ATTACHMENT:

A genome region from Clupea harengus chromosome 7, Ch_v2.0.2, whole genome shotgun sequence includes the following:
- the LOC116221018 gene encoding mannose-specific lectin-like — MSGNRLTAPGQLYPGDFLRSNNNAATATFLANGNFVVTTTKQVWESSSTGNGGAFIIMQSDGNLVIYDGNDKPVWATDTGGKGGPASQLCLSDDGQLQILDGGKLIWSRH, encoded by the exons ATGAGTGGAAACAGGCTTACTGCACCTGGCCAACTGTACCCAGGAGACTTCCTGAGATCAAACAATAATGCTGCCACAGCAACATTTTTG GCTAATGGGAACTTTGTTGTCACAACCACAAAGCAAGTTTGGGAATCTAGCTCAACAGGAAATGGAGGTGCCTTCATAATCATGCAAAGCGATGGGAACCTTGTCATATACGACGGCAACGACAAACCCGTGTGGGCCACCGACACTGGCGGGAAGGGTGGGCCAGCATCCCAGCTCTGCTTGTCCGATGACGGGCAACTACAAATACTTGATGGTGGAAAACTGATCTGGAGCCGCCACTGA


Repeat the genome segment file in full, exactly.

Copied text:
A genome region from Clupea harengus chromosome 7, Ch_v2.0.2, whole genome shotgun sequence includes the following:
- the LOC116221018 gene encoding mannose-specific lectin-like — MSGNRLTAPGQLYPGDFLRSNNNAATATFLANGNFVVTTTKQVWESSSTGNGGAFIIMQSDGNLVIYDGNDKPVWATDTGGKGGPASQLCLSDDGQLQILDGGKLIWSRH, encoded by the exons ATGAGTGGAAACAGGCTTACTGCACCTGGCCAACTGTACCCAGGAGACTTCCTGAGATCAAACAATAATGCTGCCACAGCAACATTTTTG GCTAATGGGAACTTTGTTGTCACAACCACAAAGCAAGTTTGGGAATCTAGCTCAACAGGAAATGGAGGTGCCTTCATAATCATGCAAAGCGATGGGAACCTTGTCATATACGACGGCAACGACAAACCCGTGTGGGCCACCGACACTGGCGGGAAGGGTGGGCCAGCATCCCAGCTCTGCTTGTCCGATGACGGGCAACTACAAATACTTGATGGTGGAAAACTGATCTGGAGCCGCCACTGA